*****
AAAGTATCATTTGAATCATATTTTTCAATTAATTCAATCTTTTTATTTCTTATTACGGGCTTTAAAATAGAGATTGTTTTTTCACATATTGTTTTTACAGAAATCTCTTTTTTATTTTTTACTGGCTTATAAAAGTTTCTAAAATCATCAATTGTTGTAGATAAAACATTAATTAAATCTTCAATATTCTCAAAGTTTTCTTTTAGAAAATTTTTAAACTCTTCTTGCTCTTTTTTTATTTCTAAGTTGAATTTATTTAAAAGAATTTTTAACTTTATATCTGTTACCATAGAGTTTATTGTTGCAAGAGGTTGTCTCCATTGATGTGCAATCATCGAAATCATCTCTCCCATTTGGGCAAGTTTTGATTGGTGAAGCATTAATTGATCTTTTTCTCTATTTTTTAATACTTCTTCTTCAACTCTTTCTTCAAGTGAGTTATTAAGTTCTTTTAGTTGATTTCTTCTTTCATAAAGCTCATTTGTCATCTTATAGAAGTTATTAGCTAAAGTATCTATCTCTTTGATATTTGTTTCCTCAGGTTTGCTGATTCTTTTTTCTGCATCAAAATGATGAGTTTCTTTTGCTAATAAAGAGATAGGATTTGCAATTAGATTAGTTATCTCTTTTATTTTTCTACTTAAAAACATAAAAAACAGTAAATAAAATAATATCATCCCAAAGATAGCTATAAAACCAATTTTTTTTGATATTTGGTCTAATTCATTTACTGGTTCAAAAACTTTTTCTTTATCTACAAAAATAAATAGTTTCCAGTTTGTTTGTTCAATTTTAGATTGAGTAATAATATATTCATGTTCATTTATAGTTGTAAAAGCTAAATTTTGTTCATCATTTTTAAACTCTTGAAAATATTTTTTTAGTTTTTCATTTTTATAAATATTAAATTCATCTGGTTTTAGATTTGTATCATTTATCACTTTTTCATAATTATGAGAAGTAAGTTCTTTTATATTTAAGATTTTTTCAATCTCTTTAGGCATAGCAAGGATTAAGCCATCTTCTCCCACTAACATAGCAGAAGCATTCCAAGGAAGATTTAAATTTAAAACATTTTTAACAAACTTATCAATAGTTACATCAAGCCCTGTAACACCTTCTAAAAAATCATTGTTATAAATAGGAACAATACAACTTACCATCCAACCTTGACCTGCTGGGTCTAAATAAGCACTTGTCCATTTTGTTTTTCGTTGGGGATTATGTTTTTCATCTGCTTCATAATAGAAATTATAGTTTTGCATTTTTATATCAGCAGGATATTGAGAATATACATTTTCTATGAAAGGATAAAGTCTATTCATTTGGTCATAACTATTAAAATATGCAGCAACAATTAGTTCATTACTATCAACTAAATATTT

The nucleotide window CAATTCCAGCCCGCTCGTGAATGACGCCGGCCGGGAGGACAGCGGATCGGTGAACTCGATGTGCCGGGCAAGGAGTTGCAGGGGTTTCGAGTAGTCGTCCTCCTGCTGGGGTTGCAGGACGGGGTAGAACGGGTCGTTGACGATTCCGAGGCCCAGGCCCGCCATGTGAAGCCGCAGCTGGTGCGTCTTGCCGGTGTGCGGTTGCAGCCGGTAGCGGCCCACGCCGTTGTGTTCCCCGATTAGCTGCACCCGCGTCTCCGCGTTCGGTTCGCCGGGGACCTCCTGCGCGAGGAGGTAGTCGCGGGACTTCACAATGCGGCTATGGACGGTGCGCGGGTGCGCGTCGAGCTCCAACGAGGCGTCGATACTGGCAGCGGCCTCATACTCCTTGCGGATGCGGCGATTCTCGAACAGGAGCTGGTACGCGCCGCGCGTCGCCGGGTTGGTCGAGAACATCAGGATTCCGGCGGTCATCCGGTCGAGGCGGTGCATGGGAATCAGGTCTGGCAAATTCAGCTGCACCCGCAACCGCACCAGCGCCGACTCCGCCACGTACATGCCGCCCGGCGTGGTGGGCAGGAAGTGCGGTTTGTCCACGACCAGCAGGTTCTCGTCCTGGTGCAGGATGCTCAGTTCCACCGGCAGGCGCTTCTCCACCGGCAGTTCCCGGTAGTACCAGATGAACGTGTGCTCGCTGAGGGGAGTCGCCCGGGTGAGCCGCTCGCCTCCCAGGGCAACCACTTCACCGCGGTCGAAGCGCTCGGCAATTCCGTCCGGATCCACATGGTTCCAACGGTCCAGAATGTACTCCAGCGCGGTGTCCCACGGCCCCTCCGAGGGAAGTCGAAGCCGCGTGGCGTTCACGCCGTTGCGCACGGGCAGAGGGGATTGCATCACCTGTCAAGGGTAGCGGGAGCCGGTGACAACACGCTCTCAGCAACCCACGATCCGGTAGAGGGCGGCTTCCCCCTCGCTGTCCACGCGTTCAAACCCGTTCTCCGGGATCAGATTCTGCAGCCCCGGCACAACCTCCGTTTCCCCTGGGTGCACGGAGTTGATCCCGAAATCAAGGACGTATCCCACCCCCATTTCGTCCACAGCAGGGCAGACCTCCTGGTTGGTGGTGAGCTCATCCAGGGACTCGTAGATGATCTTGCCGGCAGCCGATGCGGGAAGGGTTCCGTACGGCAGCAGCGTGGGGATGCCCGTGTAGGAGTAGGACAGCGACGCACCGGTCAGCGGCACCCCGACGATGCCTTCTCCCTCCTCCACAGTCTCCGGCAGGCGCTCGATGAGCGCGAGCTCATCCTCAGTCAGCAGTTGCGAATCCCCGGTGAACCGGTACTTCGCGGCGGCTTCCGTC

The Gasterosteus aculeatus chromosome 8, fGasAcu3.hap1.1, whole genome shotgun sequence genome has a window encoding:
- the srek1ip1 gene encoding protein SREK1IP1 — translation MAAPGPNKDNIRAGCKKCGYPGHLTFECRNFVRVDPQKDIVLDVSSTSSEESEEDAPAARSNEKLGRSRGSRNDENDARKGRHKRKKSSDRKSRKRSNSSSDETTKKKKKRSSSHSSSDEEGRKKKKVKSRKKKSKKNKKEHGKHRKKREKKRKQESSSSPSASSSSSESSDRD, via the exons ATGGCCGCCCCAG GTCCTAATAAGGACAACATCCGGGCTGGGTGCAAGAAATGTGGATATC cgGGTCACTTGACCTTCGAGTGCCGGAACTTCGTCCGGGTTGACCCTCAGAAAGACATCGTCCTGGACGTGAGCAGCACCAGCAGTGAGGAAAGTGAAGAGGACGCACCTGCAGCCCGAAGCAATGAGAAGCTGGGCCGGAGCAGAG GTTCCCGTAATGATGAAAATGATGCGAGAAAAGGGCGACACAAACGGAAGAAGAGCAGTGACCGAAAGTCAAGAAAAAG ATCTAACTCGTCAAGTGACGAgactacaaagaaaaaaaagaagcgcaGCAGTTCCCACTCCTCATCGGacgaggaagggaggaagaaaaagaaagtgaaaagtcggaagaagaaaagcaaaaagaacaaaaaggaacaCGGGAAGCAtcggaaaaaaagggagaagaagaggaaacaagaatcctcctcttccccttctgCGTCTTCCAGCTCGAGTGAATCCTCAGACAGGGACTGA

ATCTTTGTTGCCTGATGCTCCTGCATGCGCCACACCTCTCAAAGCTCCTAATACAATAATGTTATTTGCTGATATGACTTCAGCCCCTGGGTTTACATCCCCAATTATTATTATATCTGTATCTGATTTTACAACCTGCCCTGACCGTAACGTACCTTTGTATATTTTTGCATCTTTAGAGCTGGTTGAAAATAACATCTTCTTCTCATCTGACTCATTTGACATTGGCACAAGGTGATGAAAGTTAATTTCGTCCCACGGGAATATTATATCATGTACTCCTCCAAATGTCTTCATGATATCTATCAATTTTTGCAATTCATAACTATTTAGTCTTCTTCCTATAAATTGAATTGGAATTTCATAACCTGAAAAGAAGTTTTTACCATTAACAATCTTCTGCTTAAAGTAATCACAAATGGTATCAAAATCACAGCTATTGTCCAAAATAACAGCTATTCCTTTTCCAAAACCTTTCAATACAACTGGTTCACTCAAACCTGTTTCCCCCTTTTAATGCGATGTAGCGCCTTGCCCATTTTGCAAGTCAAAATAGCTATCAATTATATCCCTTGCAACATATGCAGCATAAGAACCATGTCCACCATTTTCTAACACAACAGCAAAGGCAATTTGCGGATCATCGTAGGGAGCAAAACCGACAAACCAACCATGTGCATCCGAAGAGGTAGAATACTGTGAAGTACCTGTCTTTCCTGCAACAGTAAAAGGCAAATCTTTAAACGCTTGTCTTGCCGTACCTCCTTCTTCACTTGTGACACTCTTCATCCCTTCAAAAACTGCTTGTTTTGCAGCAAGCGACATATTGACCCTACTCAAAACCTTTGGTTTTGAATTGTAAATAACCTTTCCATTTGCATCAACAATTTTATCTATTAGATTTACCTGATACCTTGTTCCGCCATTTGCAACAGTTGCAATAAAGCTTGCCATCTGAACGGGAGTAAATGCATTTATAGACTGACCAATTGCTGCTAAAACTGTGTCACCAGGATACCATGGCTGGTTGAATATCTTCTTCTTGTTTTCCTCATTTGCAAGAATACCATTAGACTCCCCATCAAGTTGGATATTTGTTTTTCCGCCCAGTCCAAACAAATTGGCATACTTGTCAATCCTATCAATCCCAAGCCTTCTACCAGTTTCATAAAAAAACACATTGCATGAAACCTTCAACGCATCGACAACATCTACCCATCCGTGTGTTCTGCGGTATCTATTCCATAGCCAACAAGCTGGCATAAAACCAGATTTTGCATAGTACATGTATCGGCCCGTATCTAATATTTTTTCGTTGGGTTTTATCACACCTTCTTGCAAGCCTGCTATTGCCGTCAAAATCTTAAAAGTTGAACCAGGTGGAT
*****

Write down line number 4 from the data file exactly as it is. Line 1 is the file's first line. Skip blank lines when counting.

- the srek1ip1 gene encoding protein SREK1IP1 — translation MAAPGPNKDNIRAGCKKCGYPGHLTFECRNFVRVDPQKDIVLDVSSTSSEESEEDAPAARSNEKLGRSRGSRNDENDARKGRHKRKKSSDRKSRKRSNSSSDETTKKKKKRSSSHSSSDEEGRKKKKVKSRKKKSKKNKKEHGKHRKKREKKRKQESSSSPSASSSSSESSDRD, via the exons ATGGCCGCCCCAG GTCCTAATAAGGACAACATCCGGGCTGGGTGCAAGAAATGTGGATATC cgGGTCACTTGACCTTCGAGTGCCGGAACTTCGTCCGGGTTGACCCTCAGAAAGACATCGTCCTGGACGTGAGCAGCACCAGCAGTGAGGAAAGTGAAGAGGACGCACCTGCAGCCCGAAGCAATGAGAAGCTGGGCCGGAGCAGAG GTTCCCGTAATGATGAAAATGATGCGAGAAAAGGGCGACACAAACGGAAGAAGAGCAGTGACCGAAAGTCAAGAAAAAG ATCTAACTCGTCAAGTGACGAgactacaaagaaaaaaaagaagcgcaGCAGTTCCCACTCCTCATCGGacgaggaagggaggaagaaaaagaaagtgaaaagtcggaagaagaaaagcaaaaagaacaaaaaggaacaCGGGAAGCAtcggaaaaaaagggagaagaagaggaaacaagaatcctcctcttccccttctgCGTCTTCCAGCTCGAGTGAATCCTCAGACAGGGACTGA